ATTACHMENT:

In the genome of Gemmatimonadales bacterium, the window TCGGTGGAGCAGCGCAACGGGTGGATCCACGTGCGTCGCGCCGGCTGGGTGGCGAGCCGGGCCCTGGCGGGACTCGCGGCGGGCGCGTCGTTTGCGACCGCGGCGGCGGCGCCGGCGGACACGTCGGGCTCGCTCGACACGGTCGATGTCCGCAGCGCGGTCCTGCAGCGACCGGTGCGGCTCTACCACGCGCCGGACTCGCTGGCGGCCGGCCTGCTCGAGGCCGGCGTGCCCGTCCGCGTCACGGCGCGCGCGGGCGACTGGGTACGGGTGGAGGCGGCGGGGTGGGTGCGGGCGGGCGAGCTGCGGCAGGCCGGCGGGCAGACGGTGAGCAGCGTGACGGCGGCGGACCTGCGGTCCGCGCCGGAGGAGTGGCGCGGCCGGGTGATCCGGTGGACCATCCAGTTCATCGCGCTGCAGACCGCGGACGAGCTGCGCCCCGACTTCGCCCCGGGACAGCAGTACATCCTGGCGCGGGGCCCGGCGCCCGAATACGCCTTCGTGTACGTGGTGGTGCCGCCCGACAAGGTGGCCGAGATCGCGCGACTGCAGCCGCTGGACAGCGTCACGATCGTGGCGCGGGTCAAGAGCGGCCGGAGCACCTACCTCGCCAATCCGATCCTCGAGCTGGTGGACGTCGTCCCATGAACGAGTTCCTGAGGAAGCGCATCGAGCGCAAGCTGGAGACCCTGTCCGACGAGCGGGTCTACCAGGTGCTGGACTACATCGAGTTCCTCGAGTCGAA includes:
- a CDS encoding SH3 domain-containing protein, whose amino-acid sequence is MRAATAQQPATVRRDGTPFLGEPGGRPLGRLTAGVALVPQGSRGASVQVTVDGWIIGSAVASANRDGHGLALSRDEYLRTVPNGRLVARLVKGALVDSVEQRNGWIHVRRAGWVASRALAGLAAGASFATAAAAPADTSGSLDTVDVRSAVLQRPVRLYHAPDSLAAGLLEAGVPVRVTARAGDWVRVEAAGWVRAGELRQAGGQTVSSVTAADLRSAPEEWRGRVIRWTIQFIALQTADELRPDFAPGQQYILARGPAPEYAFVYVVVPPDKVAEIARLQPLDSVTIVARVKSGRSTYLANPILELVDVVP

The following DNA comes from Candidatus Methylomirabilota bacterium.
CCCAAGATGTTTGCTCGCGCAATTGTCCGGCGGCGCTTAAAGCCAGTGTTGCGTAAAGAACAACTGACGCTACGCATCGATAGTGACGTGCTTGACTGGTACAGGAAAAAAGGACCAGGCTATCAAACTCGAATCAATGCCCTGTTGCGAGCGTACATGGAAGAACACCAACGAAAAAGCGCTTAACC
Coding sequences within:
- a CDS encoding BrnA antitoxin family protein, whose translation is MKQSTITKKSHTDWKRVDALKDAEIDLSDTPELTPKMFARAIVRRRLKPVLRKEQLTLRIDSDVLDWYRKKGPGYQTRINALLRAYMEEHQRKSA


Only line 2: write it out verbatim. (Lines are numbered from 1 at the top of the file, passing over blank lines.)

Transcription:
- a CDS encoding SH3 domain-containing protein, whose amino-acid sequence is MRAATAQQPATVRRDGTPFLGEPGGRPLGRLTAGVALVPQGSRGASVQVTVDGWIIGSAVASANRDGHGLALSRDEYLRTVPNGRLVARLVKGALVDSVEQRNGWIHVRRAGWVASRALAGLAAGASFATAAAAPADTSGSLDTVDVRSAVLQRPVRLYHAPDSLAAGLLEAGVPVRVTARAGDWVRVEAAGWVRAGELRQAGGQTVSSVTAADLRSAPEEWRGRVIRWTIQFIALQTADELRPDFAPGQQYILARGPAPEYAFVYVVVPPDKVAEIARLQPLDSVTIVARVKSGRSTYLANPILELVDVVP